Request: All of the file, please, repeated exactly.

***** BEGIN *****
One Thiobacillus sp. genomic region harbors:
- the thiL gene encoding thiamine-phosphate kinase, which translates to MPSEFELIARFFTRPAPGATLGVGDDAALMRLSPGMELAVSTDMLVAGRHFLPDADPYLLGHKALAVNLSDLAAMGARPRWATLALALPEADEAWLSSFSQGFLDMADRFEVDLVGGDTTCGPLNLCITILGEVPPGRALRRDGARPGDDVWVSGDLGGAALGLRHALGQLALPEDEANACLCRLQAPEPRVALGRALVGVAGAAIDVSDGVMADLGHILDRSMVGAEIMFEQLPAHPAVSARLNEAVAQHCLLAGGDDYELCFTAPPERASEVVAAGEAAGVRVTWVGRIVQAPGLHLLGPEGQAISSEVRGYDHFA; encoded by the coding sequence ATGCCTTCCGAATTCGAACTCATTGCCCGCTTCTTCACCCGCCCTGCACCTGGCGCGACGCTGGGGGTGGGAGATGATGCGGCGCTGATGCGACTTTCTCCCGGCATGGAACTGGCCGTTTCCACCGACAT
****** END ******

One Thiobacillus sp. genomic region harbors:
- the thiL gene encoding thiamine-phosphate kinase, which translates to MPSEFELIARFFTRPAPGATLGVGDDAALMRLSPGMELAVSTDMLVAGRHFLPDADPYLLGHKALAVNLSDLAAMGARPRWATLALALPEADEAWLSSFSQGFLDMADRFEVDLVGGDTTCGPLNLCITILGEVPPGRALRRDGARPGDDVWVSGDLGGAALGLRHALGQLALPEDEANACLCRLQAPEPRVALGRALVGVAGAAIDVSDGVMADLGHILDRSMVGAEIMFEQLPAHPAVSARLNEAVAQHCLLAGGDDYELCFTAPPERASEVVAAGEAAGVRVTWVGRIVQAPGLHLLGPEGQAISSEVRGYDHFA; encoded by the coding sequence ATGCCTTCCGAATTCGAACTCATTGCCCGCTTCTTCACCCGCCCTGCACCTGGCGCGACGCTGGGGGTGGGAGATGATGCGGCGCTGATGCGACTTTCTCCCGGCATGGAACTGGCCGTTTCCACCGACAT